Labour Force 2,799,9582,829,7592,836,708

Source: International Labour Organization - ILOSTAT, Latest data available.

Total activity rate 77.23%77.77%78.17%
Men activity rate 79.24%80.13%80.60%
Women activity rate 75.11%75.27%75.61%

Source: International Labour Organization - ILOSTAT, Latest data available.

For Further Statistics
Statistics Norway
For Further Information About the Labour Market
International Labor Organisation's (ILO) page on Norway

Return to top

Working Conditions

Opening Hours
  • Legal Weekly Duration
35.5 hours for shift workers and 37.5 hours for others. This includes a half an hour lunch break.
  • Maximum Duration
Allowed overtime per year, week and day is strictly regulated. Overtime is limited to 10 hours per week and 25 hours in a four-week period. Yearly overtime for an employee cannot be over 200 hours. Maximum length of a single work-day is 13 hours. In exceptional cases, and after approval by the authorities, more overtime can be used. 
  • Night Hours
Night hours are between 9 pm and 6 am. Night work is permitted only for defined activities that cannot be performed during day time.
Working Rest Day
Weekly rest day is Sunday. Working on Sundays is allowed only by special permission or agreement with a labor union.
Paid Annual Vacation
Legal minimum is four weeks plus one day of continuous holiday (25 working days off). Employees age 60 and older are entitled to have at least five weeks of vacation. It's a common practice that high-level employees get 31 days off. 
Retirement Age
Official retirement age is 67, but early retirement is allowed at 62. Employees have the right to continue working until the age of 70. 
Child Labour and Minimum Age For Employment
15 years.
Informal Labour Market
In 2001 undeclared work amounted to approximately NOK 11 billion.

Return to top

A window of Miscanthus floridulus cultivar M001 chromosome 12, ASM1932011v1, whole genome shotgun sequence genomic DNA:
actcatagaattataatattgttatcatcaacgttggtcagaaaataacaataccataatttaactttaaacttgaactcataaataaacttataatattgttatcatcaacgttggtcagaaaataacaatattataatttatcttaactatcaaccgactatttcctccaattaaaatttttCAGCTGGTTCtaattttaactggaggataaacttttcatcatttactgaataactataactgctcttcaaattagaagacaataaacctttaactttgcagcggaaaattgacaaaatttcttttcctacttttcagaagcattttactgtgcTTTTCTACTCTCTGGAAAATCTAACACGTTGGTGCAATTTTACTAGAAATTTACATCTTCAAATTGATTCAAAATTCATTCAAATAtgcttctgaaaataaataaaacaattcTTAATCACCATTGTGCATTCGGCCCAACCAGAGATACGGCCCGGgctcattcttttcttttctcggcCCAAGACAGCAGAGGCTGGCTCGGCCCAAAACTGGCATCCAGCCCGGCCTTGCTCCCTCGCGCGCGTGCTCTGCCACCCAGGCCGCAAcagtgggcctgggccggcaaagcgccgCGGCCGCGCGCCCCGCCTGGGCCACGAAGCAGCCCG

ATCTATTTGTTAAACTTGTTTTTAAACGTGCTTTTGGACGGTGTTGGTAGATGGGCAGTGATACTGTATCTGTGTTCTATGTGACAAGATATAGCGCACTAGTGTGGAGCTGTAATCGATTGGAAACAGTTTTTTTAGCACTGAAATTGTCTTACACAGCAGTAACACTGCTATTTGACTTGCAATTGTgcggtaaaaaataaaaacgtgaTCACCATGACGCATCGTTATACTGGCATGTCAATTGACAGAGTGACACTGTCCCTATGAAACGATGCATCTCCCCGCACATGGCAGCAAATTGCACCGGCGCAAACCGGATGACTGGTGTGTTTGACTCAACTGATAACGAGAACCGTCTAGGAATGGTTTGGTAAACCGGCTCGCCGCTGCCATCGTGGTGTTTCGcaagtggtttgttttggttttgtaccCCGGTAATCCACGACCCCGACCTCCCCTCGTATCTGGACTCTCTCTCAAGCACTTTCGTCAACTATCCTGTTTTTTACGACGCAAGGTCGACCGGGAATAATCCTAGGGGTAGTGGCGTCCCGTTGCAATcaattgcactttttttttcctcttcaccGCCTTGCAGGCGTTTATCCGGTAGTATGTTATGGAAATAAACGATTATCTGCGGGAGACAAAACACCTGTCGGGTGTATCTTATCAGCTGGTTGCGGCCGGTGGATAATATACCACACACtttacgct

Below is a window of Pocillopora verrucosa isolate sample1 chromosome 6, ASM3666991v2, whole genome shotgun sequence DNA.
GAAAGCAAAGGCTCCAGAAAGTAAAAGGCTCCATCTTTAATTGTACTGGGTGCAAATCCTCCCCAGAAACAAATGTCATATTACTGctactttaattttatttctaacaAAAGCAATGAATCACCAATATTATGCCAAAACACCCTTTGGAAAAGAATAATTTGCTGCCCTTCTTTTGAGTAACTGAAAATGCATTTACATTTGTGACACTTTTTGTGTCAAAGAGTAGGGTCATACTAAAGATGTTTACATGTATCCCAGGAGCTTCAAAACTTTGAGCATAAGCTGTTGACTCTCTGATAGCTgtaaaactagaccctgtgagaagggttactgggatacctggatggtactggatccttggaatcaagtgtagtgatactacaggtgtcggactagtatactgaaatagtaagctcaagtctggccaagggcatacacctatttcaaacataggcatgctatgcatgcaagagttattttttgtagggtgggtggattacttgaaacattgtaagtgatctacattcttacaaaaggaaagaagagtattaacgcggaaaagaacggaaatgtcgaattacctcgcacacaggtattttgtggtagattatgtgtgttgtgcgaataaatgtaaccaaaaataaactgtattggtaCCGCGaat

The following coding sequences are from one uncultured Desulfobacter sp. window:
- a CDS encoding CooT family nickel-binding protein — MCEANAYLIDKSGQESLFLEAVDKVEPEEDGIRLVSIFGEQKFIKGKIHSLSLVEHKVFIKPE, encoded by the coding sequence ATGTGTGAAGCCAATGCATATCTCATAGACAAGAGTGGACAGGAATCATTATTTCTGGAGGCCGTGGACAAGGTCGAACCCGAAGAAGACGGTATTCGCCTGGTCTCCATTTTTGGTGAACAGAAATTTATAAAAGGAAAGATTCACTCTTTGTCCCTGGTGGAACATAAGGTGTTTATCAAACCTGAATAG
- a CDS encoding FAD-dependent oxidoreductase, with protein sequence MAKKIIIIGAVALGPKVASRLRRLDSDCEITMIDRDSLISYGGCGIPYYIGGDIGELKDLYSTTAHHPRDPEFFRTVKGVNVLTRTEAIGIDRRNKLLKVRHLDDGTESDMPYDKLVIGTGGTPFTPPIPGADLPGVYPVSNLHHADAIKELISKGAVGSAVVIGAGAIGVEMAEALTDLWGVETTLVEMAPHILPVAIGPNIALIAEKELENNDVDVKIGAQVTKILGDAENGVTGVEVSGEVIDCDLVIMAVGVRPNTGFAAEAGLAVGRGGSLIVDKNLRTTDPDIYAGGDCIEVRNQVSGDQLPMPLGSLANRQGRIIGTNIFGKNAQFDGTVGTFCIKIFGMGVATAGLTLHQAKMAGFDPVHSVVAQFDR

The Cost of Labour


Minimum Wage
No minimum wage exists.
Average Wage
According to the Statistics Norway, in 2021 Norwegians earned NOK 50,790 per year on average.
Other Forms of Pay
  • Pay For Overtime
40%. However, in practice,  many employees get 50%.
  • Pay For Rest Days Worked
Working on Sundays is allowed only in special cases. Compensation may vary according to collective or regional agreements.
  • Pay For Night Hours
Night work is permitted only in specially defined cases. Pay may vary according to collective or regional agreements.
  • Pay For Overtime at Night
Night work is permitted only in special defined cases. Pay may vary according to collective or regional agreements.

Social Security Costs

The Areas Covered
All residents in Norway are covered by the National Insurance Act. This national insurance scheme covers unemployment benefits, medical treatment, sickness benefits, maternity benefits, child benefits and support during the illness of children and pensions. National insurance is financed by contributions from employers, employees and the Norwegian government.
Contributions Paid By the Employer: Employer’s social security contributions are due for all employees in both the private and the public sector. The normal rate for the employer is 14.1 percent on gross earnings. The contribution is geographically differentiated according to the municipality where the work-place is.
Contributions Paid By the Employee: An individual working in Norway is subject to Norwegian social security contributions. The employee’s contribution is 8% based on gross wages. This contribution is not required when the salary is less than NOK 64,650 per year.
Competent Organization
Norwegian Labour and Welfare Administration

Return to top

Management of Human Resources